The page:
Sunday, 14 August 2011

California Dreaming


I purposely waited until after the International Quilt Festival Long Beach to post a photograph of my entry for  West Coast Wonders, called California Dreaming.  The quilt features some of my favorite techniques ---- machine quilting. machine embroidery and fabric postcards.  The photographs were taken by my husband Marvin, my sister-in-law and myself.  Marv did most of the the Photoshop work after taking two classes with Kerby Smith .  It looks deceptively simple, but there were a lot of challenges along the way, and I had to back-track a number of times. The project is also my wallhanging assessment for my City and Guilds Certification.

 The project was inspired by friends who like me to send them postcards from my travels to decorate their bulletin boards.  I started off with a cork tile, which was photographed.  The image was then sent to Spoonflower for printing.  I ordered two yards to allow extra fabric for testing, errors etc.  The postcards are really postcards.  I printed the images or postcard backs onto Electric Quilt pre-treated sheets.  I was able to get two images per sheet. The images were then fused to heavyweight Fast2Fuse.  I used the heavyweight to ensure that the cards would be flat against the background.  I fused muslin to the wrong sides as viewers should not be turning them over!  The edges were satin stitched using several different heavy-weight cotton threads including Sulky Blendables 12wt and Wonderfil Spagetti and Frutti.  Once the postcards were made, I took the ones which needed stamps cancelling to the local post office.  Gino was kind enough to frank them for me!  The background was quilted with a sun and ray pattern in 40wt thread, before I attached the postcards with monofilament thread. I had learnt from previous errors that areas need to be quilted underneath before applying large "appliqu├ęs".  As I knew that the piece would have to be shipped multiple times, if it was accepted into the exhibit,  I had to determine the placement of the postcards to allow for "folding" lines.  I used a wide binding to replicate the idea of a frame.  Once everything was stitched, Marvin  helped me to put real pushpins (thumb tacks) through each card.  We then cut off the backs to ensure that other quilts would not be harmed,  and sealed the backs with silicone to make the quilt safe for travel to multiple venues.  The quilt will be shown at the International Quilt Festival Houston, and International Quilt Festival Cincinnati.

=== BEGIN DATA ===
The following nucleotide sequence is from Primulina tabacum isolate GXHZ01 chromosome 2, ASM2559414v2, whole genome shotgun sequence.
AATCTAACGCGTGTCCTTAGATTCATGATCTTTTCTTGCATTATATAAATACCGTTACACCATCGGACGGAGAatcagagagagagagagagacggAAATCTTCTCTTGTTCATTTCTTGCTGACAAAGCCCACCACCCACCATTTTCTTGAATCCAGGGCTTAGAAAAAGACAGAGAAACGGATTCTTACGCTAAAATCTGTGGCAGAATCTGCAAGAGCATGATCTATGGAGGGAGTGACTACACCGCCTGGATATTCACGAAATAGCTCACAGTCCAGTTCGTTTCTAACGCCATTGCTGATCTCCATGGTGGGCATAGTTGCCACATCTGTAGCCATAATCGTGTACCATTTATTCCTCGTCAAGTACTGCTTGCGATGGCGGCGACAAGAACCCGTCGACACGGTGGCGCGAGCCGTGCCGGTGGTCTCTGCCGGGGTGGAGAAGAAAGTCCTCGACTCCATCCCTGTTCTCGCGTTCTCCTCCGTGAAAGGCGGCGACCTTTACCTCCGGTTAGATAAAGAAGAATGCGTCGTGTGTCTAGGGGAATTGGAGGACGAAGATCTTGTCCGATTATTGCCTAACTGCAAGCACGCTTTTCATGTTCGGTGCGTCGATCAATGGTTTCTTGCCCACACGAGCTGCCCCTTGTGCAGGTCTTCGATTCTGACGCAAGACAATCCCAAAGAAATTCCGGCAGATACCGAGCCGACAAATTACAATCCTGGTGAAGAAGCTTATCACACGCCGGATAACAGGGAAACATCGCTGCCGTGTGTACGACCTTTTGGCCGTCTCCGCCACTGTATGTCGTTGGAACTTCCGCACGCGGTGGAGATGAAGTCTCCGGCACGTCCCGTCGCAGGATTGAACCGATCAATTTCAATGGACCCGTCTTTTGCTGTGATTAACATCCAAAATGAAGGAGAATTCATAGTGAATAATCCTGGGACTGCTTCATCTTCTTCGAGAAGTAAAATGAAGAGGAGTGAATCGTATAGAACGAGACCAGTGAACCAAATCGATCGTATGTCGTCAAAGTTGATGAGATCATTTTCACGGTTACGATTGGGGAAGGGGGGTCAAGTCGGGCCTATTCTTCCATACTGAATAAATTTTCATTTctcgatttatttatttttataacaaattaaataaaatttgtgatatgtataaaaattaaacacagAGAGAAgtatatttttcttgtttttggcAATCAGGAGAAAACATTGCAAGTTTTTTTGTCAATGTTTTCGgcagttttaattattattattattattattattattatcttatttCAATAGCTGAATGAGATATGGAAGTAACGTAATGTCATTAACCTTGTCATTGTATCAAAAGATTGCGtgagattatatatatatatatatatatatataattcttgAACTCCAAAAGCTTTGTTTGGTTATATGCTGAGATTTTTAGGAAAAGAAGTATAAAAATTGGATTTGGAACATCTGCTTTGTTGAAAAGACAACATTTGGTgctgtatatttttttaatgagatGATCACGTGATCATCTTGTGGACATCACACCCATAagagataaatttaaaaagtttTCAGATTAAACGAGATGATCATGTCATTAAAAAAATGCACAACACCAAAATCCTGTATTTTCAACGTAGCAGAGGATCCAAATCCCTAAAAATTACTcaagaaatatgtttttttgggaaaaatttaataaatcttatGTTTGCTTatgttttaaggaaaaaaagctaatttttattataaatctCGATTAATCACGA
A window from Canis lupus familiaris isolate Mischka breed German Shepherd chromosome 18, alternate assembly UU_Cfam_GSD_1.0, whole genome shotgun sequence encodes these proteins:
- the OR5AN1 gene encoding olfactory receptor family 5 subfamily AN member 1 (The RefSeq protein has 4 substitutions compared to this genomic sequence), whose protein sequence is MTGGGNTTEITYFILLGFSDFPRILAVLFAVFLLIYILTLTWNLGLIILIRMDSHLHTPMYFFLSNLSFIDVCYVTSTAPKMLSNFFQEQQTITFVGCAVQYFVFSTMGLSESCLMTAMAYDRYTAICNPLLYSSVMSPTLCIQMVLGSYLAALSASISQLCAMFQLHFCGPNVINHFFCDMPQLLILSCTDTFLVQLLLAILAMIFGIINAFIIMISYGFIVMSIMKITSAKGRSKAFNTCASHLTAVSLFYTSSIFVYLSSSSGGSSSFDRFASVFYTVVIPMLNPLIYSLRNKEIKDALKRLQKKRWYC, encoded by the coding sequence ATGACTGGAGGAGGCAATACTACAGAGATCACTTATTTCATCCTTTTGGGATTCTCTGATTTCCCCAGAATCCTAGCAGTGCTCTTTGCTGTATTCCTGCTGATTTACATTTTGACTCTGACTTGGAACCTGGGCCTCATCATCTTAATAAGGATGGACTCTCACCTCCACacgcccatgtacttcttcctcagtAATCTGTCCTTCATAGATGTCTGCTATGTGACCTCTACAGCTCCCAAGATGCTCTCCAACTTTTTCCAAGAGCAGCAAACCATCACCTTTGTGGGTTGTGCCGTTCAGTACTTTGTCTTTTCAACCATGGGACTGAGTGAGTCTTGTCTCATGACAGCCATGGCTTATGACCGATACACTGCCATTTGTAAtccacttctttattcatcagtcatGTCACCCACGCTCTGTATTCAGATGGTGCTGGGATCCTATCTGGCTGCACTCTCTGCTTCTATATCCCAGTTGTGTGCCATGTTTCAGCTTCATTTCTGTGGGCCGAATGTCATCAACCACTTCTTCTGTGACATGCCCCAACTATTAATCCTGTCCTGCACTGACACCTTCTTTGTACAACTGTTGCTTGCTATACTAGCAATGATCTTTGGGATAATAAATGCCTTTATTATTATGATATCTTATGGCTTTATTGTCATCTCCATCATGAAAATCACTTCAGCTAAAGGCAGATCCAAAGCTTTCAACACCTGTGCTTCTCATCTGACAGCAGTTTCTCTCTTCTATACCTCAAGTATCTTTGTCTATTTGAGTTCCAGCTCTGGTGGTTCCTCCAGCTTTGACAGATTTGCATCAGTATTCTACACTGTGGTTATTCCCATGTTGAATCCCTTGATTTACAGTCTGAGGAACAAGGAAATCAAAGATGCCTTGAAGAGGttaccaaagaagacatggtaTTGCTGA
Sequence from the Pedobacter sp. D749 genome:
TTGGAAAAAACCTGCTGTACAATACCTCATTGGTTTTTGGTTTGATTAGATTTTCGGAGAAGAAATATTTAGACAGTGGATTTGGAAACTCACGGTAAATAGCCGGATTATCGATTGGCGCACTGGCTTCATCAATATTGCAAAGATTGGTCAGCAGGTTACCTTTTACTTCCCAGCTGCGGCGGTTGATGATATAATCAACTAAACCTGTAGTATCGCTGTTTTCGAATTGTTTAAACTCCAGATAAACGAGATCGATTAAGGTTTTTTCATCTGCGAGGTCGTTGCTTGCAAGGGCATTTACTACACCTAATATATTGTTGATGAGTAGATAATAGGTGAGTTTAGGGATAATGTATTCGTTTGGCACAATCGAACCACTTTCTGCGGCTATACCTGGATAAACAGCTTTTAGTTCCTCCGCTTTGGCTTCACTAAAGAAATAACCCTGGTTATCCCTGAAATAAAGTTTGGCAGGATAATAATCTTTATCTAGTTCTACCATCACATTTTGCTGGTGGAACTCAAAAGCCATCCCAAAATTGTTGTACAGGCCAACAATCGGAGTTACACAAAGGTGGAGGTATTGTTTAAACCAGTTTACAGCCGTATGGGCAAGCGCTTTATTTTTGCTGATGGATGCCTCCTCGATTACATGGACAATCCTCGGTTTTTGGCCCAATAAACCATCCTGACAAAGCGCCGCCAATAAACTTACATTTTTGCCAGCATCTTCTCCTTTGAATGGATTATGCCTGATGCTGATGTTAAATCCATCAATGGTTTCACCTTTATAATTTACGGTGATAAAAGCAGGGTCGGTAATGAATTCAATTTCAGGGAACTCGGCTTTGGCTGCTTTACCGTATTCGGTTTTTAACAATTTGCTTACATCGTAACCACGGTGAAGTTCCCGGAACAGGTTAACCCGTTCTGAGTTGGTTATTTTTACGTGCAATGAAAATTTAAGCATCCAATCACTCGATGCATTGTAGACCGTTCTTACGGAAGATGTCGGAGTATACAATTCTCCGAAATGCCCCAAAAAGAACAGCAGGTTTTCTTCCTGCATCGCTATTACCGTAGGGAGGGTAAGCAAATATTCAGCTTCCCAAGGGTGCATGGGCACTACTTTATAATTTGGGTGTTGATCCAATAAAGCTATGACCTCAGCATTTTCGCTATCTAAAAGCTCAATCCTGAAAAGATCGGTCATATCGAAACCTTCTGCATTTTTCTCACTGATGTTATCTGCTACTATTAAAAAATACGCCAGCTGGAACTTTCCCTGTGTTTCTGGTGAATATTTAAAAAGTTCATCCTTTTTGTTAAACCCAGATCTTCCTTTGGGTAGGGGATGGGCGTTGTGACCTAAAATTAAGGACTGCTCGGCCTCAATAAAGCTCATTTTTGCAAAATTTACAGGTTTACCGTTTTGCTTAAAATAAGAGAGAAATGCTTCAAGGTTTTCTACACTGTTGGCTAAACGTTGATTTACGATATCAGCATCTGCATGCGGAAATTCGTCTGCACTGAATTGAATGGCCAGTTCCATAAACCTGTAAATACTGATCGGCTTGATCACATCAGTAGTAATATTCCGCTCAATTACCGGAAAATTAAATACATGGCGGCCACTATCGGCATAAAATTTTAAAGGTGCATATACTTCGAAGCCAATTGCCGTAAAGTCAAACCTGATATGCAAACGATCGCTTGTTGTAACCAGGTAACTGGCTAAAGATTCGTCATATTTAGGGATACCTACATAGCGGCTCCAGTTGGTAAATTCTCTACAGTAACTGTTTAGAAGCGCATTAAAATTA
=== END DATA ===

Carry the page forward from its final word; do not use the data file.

Saturday, 8 January 2011

Better late than never

I had planned on completing this jacket in time for the Houston Quilt Show in November, but ran into more challenge than I had anticipated. The jacket was made using Downie Design's Fat Quarter Jacket pattern which looked perfect for the 2 1/2" fabric rolls.


I usually create my wearable art on a "flat" background and can normally avoid having to insert darts. I saw the jacket made up in Cherrywood's sueded cotton at their booth at a quilt show and fell in love with it, thinking that it would be fast with pre-cut strips (anything to avoid lots of  cutting!) So I bought the pattern (which luckily included Cherrywood's suggestions for making it), a Cherry Roll, and yardage for the lining and binding to make the jacket. I went to Downie's booth to try on her finished samples and determined what size I needed.

Once I opened the pattern, I realised that it had princess seams.......... but thought that that would be fine. I made a muslin, and in accordance with Cherrywood's suggestion did not stiffen it with fusible interfacing. The muslin fit, so I proceeded to work on the jacket.  Instead of using uneven size strips which the pattern called for I used even strips, pinned and straight stitched them in place as instructed, leaving the area where the yoke and body intersect to be covered at the end I then free motion zigzagging over the joins using 40wt variegated cotton thread.  I started with the sleeves which were flat. They went fine.  I then made the back, which was slight shaped and that worked. I then started one of the front sides, and found it quite difficult to lay straight-cut strips over the curves created by the princess seams in the bust area.  I soldiered on, free motion quilting them, then stopped where the gap was.  It measured over 3" in places. At that point, I knew that I needed a creative solution, as 2 1/2" strips were not going to do the job.  I consulted other local sewers for their advice, but no one had seen anything like this.